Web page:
Robert K. wrote in post #987714:
> On Tue, Mar 15, 2011 at 9:29 PM, Alex Young <alex / blackkettle.org>
> wrote:
>> If you're doing anything at all involved with $LOAD_PATH, it can be a
>> right pain trying to track down which file was actually loaded. It would
>> *really* help debugging if require returned the full path to the file.
>>
>> Would this break anything? Alternatively, is there any other way to get
>> at this information?
>
> Somewhat similar
>
> $ ruby19 -e 'l=$LOADED_FEATURES.dup;require "CSV";puts($LOADED_FEATURES
> - l)'
> /opt/lib/ruby/1.9.1/forwardable.rb
> /opt/lib/ruby/1.9.1/English.rb
> /opt/lib/ruby/1.9.1/date/format.rb
> /opt/lib/ruby/1.9.1/date.rb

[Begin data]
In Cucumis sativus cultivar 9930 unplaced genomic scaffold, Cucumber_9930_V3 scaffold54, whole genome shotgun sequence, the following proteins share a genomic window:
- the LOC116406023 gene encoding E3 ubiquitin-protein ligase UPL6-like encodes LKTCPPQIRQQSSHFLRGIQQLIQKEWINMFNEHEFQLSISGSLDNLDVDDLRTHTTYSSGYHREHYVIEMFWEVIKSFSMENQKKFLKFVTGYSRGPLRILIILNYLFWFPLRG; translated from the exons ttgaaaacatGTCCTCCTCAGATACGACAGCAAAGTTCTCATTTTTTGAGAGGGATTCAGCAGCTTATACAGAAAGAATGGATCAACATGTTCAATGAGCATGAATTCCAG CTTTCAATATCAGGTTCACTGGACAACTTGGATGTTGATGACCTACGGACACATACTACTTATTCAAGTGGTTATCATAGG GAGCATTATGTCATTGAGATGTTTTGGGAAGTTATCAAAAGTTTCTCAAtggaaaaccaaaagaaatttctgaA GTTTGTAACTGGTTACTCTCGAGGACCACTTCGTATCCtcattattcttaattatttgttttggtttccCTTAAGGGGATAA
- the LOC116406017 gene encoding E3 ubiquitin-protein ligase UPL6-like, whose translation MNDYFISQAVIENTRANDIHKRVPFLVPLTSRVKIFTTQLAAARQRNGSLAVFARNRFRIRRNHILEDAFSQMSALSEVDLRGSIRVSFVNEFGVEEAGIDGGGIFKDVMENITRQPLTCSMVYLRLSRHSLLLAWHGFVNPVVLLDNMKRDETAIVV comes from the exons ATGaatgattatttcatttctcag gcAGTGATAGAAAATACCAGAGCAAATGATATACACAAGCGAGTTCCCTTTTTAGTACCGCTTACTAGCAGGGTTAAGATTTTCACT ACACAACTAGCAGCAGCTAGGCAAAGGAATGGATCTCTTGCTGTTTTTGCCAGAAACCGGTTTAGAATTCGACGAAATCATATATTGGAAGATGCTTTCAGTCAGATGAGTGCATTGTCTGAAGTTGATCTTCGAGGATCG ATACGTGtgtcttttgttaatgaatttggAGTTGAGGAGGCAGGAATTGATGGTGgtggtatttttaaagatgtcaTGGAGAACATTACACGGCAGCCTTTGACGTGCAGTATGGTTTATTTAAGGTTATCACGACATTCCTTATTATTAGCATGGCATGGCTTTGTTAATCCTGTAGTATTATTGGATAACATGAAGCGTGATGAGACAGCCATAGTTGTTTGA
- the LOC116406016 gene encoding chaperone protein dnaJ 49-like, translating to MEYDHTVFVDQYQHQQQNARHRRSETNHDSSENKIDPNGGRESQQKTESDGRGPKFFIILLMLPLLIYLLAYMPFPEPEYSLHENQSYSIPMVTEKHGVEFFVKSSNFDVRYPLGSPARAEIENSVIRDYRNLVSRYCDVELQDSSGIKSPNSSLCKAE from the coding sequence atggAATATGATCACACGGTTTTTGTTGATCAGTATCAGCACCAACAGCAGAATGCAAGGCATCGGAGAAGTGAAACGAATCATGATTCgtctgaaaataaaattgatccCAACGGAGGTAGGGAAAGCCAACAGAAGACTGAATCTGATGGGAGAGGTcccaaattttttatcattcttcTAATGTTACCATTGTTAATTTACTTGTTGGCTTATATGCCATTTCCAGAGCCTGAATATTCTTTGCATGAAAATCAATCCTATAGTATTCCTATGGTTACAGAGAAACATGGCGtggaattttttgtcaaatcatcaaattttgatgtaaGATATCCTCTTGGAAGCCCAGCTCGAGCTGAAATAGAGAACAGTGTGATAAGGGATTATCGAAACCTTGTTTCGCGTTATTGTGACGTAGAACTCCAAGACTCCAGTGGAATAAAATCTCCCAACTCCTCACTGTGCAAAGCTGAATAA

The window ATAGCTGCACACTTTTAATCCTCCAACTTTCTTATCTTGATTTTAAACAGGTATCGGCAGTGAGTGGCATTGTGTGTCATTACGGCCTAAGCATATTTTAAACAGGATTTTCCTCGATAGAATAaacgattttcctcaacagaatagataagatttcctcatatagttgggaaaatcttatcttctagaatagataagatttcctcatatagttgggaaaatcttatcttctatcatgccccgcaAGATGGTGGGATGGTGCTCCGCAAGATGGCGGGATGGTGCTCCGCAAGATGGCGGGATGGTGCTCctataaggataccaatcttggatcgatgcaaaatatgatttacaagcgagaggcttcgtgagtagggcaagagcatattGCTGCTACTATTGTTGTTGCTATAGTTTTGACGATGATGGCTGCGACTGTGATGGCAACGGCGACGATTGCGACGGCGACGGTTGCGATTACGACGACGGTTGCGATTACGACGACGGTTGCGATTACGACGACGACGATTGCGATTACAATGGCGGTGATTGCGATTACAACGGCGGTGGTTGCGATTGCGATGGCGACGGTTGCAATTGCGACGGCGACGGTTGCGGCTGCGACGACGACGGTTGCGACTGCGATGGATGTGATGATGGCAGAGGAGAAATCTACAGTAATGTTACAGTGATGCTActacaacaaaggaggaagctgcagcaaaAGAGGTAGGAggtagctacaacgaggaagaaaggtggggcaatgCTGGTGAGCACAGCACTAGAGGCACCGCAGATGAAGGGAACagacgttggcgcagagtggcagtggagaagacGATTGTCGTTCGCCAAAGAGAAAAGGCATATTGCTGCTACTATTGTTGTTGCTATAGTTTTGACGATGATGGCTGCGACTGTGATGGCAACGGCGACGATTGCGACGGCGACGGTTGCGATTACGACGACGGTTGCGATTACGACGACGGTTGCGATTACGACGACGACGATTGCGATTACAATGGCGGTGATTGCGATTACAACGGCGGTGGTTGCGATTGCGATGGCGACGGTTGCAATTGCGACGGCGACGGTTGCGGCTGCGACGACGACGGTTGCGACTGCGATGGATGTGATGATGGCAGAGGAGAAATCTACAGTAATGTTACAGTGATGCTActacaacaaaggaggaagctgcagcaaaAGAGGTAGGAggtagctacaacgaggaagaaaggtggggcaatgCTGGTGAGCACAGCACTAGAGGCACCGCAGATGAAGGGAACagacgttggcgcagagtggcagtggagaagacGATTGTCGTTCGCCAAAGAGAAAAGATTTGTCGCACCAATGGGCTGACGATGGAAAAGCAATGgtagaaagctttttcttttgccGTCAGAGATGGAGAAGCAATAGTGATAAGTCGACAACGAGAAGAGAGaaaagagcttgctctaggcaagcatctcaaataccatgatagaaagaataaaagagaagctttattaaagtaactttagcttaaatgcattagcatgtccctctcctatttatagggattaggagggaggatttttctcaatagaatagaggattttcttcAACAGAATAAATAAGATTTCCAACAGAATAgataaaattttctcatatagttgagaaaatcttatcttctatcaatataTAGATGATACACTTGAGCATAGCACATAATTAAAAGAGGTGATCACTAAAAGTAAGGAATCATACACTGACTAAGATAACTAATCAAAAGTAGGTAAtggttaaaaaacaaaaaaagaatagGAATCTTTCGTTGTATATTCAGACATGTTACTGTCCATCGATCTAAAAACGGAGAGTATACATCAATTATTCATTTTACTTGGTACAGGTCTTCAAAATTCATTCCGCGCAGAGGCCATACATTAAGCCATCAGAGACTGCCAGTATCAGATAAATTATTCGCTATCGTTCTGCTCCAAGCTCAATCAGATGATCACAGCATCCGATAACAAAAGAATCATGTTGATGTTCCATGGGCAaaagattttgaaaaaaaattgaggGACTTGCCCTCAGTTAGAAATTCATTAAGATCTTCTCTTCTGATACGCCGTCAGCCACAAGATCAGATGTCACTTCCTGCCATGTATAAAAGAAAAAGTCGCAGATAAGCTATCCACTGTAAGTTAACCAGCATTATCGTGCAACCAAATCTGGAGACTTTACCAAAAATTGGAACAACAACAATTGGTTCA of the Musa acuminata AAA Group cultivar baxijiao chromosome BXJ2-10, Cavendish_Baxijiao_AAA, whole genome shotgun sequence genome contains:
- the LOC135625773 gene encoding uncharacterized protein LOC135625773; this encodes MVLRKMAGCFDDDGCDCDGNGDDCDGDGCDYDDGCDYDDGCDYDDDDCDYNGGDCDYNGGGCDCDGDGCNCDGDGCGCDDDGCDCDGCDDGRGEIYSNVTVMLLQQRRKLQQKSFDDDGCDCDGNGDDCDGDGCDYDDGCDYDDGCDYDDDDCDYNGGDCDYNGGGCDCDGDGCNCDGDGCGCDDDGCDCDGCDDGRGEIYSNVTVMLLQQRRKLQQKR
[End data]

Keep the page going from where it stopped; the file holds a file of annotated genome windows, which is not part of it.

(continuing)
> /opt/lib/ruby/1.9.1/i386-cygwin/stringio.so
> /opt/lib/ruby/1.9.1/csv.rb
> $
>

Interesting. $LOADED_FEATURES contains *mostly* full paths on 1.9.2 on
my system, but for some reason "enumerator.so" is given as a relative
path. On 1.8.7 they're all relative, so you can't tell what came from
where without manually walking $LOAD_PATH.

However, even using $LOADED_FEATURES as here doesn't get you all the
way, because you can't tell whether "require 'b'" loaded b.rb or a/b.rb
without looking at $LOAD_PATH anyway.


>>        }
>> "/home/alex/.rvm/rubies/ruby-1.8.7-p302/lib/ruby/1.8/i686-linux/socket.so"
> Looks good to me.  You only must be aware that you see only one file
> but not all other files loaded along the way.  But for that you could
> use the approach from above.

Yeah, without overriding require it would be tricky to handle nested
cases, but for my specific use case that's not a problem :-)

--
Alex

-- 
Posted via http://www.ruby-forum.com/.